Amazon, however, charges a further 60%, so the author gets 25%. Or, to put it another way, once you’ve established the printing costs, you need to set your cover price to four times that amount if you are just to break even on Amazon sales. Since poetry, by its very nature, tends to involve small print runs with a high per-unit cost, this would make the cover price prohibitive for Glen’s book. And so, in fact, we had to pick a cover price where he will lose money on every sale through Amazon, and make money if people buy from the publisher or directly from him.
I created a spreadsheet where we could estimate, for various values of X, that X times as many people are likely to buy from Amazon as from elsewhere, and settled on a price where he should just about break even overall. Our job now is to publicise the non-Amazon links as much as possible!
Above all, it’s clear to me that, even if you have tributes from the likes of Sir John Betjeman on your back cover, poetry is definitely something you create for love, rather than for money!
But I do think this is a significant work of literature, and since there’s no way I’m ever going to produce one of those myself, I’m delighted to have been at least instrumental in helping it come into existence!
This was in the Olden Days, when the Romans were top nation on account of their classical education…
— 1066 and All That
My curious mix of state and private education left me, to paraphrase Ben Jonson, with almost zero Latin and less Greek. Perhaps because of this, although I can be something of a language pedant, I would normally refer to, say, ‘the next item on the agenda’, and would only talk about ‘the next agendum’ in a spirit of playful fun. ‘Agendas’, however, would make me wince. I do know, deep down, that ‘agenda’ is a plural.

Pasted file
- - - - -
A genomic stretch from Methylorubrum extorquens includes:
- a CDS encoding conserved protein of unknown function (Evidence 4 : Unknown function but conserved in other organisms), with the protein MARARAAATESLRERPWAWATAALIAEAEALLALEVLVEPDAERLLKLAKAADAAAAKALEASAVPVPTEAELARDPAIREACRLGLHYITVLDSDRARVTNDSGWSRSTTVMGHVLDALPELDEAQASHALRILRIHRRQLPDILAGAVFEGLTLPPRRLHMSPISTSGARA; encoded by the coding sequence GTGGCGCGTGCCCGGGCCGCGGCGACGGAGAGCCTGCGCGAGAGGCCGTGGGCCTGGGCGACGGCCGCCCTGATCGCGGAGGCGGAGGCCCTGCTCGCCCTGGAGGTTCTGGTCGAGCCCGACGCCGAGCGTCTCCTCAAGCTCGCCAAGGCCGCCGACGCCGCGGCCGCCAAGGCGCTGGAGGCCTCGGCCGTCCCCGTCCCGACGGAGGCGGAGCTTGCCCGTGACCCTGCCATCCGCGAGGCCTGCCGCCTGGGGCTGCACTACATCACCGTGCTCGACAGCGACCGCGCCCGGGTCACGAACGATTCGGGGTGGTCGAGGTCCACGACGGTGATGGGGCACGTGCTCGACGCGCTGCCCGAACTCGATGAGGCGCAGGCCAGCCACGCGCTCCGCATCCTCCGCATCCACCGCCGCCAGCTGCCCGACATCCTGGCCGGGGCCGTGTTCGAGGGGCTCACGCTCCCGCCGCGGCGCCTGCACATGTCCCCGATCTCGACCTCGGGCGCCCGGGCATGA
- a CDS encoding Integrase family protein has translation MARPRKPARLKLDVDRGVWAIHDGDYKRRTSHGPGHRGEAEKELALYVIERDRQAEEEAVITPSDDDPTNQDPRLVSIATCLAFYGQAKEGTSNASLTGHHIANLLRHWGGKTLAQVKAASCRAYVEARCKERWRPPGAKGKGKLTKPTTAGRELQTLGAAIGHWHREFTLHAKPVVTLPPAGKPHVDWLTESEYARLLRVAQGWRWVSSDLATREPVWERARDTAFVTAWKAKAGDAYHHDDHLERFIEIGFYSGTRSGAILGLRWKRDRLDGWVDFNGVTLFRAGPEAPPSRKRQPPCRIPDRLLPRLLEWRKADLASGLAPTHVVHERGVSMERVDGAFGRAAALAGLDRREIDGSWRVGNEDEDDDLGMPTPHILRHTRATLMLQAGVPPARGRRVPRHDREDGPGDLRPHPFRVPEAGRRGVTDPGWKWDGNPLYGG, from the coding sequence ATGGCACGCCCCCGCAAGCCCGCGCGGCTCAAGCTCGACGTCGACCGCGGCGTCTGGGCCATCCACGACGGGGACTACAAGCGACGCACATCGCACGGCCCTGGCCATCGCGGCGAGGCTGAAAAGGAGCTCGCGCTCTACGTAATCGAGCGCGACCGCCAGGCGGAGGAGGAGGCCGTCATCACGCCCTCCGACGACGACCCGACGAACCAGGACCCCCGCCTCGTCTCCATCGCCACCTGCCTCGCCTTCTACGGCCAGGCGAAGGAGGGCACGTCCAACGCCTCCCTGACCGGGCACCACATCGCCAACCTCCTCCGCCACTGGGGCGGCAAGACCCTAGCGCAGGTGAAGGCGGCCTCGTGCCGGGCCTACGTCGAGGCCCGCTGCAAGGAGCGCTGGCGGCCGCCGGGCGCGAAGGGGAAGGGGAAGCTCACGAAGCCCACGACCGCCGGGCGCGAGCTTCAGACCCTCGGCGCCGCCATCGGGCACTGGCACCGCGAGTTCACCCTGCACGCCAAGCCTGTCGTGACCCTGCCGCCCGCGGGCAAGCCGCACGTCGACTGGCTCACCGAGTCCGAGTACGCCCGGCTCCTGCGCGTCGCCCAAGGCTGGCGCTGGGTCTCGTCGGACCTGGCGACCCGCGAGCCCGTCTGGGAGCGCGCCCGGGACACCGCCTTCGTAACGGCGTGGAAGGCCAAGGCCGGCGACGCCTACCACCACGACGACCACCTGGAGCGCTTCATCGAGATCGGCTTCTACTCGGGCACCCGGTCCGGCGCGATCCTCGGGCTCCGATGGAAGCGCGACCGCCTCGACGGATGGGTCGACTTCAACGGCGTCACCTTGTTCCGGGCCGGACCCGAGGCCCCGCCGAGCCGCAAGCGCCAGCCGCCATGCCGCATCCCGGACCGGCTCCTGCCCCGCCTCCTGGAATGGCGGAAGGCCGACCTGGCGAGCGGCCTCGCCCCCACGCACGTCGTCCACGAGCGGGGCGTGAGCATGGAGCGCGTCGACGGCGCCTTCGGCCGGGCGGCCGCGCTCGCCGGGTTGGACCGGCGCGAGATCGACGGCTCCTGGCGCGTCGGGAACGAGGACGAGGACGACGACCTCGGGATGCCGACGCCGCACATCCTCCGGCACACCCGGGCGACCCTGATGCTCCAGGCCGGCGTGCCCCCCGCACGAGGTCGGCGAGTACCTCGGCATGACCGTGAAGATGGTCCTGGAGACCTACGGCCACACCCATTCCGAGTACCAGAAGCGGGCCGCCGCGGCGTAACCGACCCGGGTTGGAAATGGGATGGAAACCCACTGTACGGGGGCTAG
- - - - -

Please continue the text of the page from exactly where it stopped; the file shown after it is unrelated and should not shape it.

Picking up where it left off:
Similarly, even though I work with rather a large amount of data, I have almost never used the word ‘datum’ except in one of its specialist meanings. Indeed, for most science, if you have little enough data to think of each item individually, then you probably don’t have enough to draw useful conclusions!
And so, like most people, I think of data rather as a fluid substance, to be measured by the bucket-load — megabytes of data, like pints of milk or glasses of wine — rather than as a plural. Few people would say ‘there are a dozen data in this table’ unless they were classicists, who would never actually have to deal with it. So you’ll note that in the previous paragraph I said “if you have little enough data”. If I had instead opted for “if you have few enough data”, you would probably have assumed that I was making a point, one that wasn’t actually to do with the data at all.
Nonetheless, etymology has always intrigued me, and I love the fact that Norman Gray can write a long, sensible and interesting discussion of this very topic, which I can read over breakfast before going off to analyse a datum or two…
Status-Q is fifteen years old today. There have been times when I’ve done several posts in one day and others when long periods of silence have gone by. This last week, for example, my life has involved rather more ‘flu than inspiration. Sorry!
Status-Q has never been a high-traffic site, mostly because it’s random personal scribblings, rather than having a strong theme. I started it as a kind of diary and aide-memoire rather than anything else: other models of blog-writing weren’t plentiful at the time! The regular readership, as near as one can measure these things, is in the hundreds rather than thousands, and I find even that somewhat astonishing. But the wonder of search engines also means that some of my posts — especially ones dealing with technical problems — are found and commented on a decade or so after I posted them.
So I’m very grateful to those who keep reading and who send me encouraging messages, despite my inconsistency. Those of you who choose to receive it in your email inbox are particularly worthy of my respect and love!
Today, I’ll just leave you with this little mathematical proof that I found somewhere online, which should cause you some concern if, say, you plan to perform any financial transactions today, or travel in any form of transport that required engineering to build it. You’ll see that each step follows logically from the previous one, and the result is somewhat surprising.